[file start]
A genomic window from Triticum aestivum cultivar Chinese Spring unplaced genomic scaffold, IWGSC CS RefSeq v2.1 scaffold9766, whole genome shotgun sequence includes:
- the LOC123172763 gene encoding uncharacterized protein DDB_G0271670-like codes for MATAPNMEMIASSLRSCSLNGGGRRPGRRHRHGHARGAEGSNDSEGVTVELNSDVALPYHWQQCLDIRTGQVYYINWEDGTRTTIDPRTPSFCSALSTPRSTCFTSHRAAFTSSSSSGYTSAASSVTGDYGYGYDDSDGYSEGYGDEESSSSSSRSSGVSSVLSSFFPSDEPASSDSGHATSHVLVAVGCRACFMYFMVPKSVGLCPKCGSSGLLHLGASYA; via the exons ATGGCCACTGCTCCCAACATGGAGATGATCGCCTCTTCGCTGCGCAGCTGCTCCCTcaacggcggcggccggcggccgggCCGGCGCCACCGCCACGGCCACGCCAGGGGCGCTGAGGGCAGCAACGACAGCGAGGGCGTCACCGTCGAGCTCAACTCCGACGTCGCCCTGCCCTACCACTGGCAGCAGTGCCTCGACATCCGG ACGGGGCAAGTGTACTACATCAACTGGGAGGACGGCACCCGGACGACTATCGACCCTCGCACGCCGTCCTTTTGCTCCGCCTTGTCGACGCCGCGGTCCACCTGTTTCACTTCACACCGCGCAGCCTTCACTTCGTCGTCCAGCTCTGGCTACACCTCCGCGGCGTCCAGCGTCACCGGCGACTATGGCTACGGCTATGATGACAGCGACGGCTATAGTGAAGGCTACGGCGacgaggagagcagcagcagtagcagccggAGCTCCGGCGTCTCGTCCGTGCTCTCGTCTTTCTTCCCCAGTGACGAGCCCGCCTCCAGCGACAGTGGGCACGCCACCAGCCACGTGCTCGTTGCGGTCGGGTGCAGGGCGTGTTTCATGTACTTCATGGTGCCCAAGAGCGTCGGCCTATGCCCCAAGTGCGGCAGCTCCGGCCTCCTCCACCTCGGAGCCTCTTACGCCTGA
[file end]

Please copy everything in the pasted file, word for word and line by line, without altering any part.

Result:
A genomic window from Triticum aestivum cultivar Chinese Spring unplaced genomic scaffold, IWGSC CS RefSeq v2.1 scaffold9766, whole genome shotgun sequence includes:
- the LOC123172763 gene encoding uncharacterized protein DDB_G0271670-like codes for MATAPNMEMIASSLRSCSLNGGGRRPGRRHRHGHARGAEGSNDSEGVTVELNSDVALPYHWQQCLDIRTGQVYYINWEDGTRTTIDPRTPSFCSALSTPRSTCFTSHRAAFTSSSSSGYTSAASSVTGDYGYGYDDSDGYSEGYGDEESSSSSSRSSGVSSVLSSFFPSDEPASSDSGHATSHVLVAVGCRACFMYFMVPKSVGLCPKCGSSGLLHLGASYA; via the exons ATGGCCACTGCTCCCAACATGGAGATGATCGCCTCTTCGCTGCGCAGCTGCTCCCTcaacggcggcggccggcggccgggCCGGCGCCACCGCCACGGCCACGCCAGGGGCGCTGAGGGCAGCAACGACAGCGAGGGCGTCACCGTCGAGCTCAACTCCGACGTCGCCCTGCCCTACCACTGGCAGCAGTGCCTCGACATCCGG ACGGGGCAAGTGTACTACATCAACTGGGAGGACGGCACCCGGACGACTATCGACCCTCGCACGCCGTCCTTTTGCTCCGCCTTGTCGACGCCGCGGTCCACCTGTTTCACTTCACACCGCGCAGCCTTCACTTCGTCGTCCAGCTCTGGCTACACCTCCGCGGCGTCCAGCGTCACCGGCGACTATGGCTACGGCTATGATGACAGCGACGGCTATAGTGAAGGCTACGGCGacgaggagagcagcagcagtagcagccggAGCTCCGGCGTCTCGTCCGTGCTCTCGTCTTTCTTCCCCAGTGACGAGCCCGCCTCCAGCGACAGTGGGCACGCCACCAGCCACGTGCTCGTTGCGGTCGGGTGCAGGGCGTGTTTCATGTACTTCATGGTGCCCAAGAGCGTCGGCCTATGCCCCAAGTGCGGCAGCTCCGGCCTCCTCCACCTCGGAGCCTCTTACGCCTGA